NEW YORK -- After three years, $1 billion, 2.6 million man-hours of labor and 2,851 tons of steel, the fully renovated Madison Square Garden is ready for its close-up.
James Dolan, the executive chairman of the Madison Square Garden Co., helped unveil the renovated arena Thursday, along with MSG Chief Executive Officer Hank Ratner, New York Gov. Andrew Cuomo and a host of guests from the worlds of sports and entertainment.
The press conference marked the official unveiling of the new Madison Square Garden, which over a three-year period underwent a massive top-to-bottom transformation.
"This has been a project of a lifetime," Ratner said. "There is no other venue that comes close to Madison Square Garden. This transformation needed to pay homage to that unparalleled legacy while making it state-of-the-art in every way.
"When we first started planning this project, we started getting feedback from our fans, partners, athletes and entertainers to understand what they wanted in a transformed arena with the goal of delivering a venue that will continue to set the standard by which all others are measured. I'm proud and very relieved to say I think we've done it."
The transformation begins from the moment guests enter the venue, which hosts the New York Rangers, New York Knicks of the National Basketball Association and countless concerts and events. Chase Square, the main arena entrance and ticketing area off 7th Avenue, has been expanded from 580 square feet to 1,800 square feet, complete with two giant 600-foot video screens embedded in the ceiling.
More space in the arena has been dedicated to suites, restrooms, concessions and concourses. The venue also installed an upgraded GardenVision scoreboard, which is more than twice as large as its predecessor.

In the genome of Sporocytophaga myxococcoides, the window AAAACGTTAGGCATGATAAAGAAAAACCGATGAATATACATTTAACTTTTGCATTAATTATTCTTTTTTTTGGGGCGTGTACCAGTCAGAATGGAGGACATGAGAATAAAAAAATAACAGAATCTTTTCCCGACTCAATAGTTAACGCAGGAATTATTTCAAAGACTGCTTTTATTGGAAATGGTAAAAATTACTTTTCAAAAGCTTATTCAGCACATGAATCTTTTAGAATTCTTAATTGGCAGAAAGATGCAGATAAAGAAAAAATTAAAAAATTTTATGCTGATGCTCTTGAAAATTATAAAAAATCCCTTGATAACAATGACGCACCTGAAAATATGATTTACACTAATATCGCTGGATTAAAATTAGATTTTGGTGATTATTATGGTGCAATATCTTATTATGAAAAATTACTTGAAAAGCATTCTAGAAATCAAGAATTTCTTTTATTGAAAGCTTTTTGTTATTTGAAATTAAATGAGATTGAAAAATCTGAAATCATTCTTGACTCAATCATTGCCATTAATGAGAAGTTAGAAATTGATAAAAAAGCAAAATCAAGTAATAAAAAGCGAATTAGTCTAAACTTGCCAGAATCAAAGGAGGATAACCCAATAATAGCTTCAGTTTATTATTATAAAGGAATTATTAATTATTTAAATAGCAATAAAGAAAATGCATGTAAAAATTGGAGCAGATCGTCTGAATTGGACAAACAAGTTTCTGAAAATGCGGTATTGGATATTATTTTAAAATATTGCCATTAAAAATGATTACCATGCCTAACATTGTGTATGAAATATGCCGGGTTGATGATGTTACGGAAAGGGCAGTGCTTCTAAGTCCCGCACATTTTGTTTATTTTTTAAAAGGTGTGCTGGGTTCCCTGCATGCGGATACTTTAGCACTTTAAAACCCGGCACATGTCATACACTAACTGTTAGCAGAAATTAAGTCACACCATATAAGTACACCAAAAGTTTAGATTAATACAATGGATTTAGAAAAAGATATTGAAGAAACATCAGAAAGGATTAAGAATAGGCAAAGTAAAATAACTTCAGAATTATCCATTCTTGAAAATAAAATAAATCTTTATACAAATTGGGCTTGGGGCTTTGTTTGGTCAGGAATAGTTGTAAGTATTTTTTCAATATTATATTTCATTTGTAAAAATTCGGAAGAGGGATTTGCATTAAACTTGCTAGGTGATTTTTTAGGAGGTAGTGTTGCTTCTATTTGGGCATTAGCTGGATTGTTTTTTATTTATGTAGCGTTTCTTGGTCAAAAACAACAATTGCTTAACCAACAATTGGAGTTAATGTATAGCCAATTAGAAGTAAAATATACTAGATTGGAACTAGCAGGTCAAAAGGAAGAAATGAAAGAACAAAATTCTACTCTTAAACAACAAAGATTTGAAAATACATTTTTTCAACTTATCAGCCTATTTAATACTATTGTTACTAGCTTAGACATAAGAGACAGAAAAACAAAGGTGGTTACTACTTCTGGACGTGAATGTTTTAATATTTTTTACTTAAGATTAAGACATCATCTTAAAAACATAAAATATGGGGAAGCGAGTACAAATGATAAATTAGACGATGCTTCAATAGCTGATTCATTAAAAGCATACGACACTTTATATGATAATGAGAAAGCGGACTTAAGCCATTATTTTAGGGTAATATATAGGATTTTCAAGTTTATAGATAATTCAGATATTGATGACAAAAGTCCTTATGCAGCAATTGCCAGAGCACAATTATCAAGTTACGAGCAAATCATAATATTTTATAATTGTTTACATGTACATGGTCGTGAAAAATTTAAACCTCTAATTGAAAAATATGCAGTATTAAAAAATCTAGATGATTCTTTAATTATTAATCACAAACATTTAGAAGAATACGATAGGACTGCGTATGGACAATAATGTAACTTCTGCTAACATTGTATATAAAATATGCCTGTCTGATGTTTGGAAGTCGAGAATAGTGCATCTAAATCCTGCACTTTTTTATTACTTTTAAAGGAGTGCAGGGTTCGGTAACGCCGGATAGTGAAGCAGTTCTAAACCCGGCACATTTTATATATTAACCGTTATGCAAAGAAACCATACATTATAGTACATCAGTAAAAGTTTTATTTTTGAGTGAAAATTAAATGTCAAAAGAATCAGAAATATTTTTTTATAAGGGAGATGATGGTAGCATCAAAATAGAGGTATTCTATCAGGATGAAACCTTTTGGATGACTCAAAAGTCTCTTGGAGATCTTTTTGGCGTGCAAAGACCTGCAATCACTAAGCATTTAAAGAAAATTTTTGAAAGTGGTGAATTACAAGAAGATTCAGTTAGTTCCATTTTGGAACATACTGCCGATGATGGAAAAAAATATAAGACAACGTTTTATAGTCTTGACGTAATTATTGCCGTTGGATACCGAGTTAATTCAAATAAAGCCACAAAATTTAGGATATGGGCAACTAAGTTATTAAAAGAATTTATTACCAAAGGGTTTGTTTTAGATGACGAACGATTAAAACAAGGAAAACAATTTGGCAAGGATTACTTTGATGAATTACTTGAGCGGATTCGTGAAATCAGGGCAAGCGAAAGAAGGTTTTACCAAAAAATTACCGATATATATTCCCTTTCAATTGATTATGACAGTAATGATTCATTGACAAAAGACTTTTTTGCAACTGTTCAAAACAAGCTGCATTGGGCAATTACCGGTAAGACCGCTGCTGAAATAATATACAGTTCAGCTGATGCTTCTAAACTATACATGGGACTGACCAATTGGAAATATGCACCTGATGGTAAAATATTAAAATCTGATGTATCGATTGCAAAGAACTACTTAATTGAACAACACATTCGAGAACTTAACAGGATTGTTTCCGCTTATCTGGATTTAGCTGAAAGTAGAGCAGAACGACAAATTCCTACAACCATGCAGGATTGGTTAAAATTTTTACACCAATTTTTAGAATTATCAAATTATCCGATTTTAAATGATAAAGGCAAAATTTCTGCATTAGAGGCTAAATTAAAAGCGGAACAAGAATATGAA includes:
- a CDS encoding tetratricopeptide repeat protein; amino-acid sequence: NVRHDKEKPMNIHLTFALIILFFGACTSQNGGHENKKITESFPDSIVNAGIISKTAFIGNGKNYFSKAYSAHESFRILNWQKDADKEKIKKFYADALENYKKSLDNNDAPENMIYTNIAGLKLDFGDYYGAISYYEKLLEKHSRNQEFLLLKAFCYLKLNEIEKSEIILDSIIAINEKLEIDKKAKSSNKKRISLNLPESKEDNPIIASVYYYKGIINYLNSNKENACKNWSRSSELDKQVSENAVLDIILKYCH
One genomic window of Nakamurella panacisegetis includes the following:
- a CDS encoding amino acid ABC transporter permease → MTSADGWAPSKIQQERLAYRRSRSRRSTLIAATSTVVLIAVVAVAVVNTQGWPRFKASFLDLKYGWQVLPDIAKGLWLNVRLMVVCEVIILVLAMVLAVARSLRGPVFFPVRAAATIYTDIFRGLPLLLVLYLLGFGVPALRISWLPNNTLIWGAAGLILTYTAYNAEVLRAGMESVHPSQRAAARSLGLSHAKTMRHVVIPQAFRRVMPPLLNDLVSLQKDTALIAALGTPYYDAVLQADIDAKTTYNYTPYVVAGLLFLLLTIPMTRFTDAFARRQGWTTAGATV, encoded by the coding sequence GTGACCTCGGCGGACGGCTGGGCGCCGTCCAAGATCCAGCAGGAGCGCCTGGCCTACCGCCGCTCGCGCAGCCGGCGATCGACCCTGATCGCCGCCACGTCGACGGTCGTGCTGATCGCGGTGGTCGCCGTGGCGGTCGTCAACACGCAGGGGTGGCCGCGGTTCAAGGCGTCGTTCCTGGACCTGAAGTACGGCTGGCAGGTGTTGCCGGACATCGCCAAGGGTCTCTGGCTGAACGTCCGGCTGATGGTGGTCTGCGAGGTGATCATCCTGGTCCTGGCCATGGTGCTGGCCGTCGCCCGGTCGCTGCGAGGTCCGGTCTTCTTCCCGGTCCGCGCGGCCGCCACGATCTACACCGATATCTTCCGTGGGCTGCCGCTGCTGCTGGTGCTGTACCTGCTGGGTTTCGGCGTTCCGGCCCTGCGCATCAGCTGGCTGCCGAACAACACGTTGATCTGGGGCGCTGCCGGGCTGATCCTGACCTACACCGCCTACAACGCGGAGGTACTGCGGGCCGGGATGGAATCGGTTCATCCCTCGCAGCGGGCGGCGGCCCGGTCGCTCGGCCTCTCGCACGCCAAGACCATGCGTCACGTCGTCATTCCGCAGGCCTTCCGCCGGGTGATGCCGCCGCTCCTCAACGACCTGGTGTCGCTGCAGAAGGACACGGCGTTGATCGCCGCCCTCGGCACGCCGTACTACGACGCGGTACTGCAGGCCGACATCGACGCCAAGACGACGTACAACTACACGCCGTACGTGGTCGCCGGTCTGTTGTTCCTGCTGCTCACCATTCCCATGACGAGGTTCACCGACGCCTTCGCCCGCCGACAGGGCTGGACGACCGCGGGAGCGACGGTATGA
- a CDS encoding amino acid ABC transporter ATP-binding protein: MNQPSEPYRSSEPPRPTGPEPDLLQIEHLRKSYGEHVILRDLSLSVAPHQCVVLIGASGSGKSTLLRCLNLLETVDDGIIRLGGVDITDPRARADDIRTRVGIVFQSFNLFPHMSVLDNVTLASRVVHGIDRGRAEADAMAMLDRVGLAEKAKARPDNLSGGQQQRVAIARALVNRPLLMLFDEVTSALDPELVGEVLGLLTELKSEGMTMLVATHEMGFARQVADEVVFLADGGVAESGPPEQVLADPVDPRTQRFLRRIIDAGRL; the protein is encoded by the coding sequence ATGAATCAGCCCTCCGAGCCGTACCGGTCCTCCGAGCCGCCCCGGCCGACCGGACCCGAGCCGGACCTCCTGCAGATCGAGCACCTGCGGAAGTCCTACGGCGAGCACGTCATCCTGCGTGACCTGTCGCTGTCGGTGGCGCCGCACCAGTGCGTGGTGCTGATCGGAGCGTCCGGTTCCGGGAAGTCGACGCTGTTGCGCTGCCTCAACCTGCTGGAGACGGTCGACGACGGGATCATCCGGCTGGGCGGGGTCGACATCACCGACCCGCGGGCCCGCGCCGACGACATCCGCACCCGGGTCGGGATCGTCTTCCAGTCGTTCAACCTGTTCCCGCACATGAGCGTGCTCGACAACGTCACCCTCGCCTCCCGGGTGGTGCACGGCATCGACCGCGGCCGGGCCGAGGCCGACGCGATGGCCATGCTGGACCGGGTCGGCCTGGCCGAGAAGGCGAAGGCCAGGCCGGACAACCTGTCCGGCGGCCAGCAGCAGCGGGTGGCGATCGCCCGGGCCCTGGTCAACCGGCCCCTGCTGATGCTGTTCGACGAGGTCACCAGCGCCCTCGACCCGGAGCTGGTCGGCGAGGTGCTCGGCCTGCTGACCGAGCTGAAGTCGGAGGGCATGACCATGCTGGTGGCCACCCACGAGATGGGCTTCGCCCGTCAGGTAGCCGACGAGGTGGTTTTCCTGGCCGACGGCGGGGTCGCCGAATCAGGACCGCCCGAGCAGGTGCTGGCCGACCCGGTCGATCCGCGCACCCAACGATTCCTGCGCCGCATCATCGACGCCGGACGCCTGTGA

"All of us know what New York means to the world and what this building means to the world. So the bar was set very high for this project," Dolan said. "We knew that the world's greatest fans deserved a complete state-of-the-art experience and they deserve to know that the Garden will continue to be the setting for the biggest and best events well into the future."
The renovations include a multitude of displays and memorabilia throughout the venue marking the long history of the arena, which officially opened in 1879 but has been in its current location since 1968.
The single biggest innovation may be the new Bridge level, which includes the EIGHTEEN/76 Balcony, a unique lounge seating area, as well as the Chase Bridges, a pair of overhanging seating areas offering one-of-a-kind views of the action.
"Nobody wins championships by themselves and nobody can do something of this magnitude by themselves. This is a collaboration of many people that were able to make this dream come true," long-time Rangers captain Mark Messier said. "Sports really is about entertainment and the fan experience. I think Madison Square Garden and New York City deserve this. I look forward to the next 20 years and more championships and new dreams in the brand new Garden."
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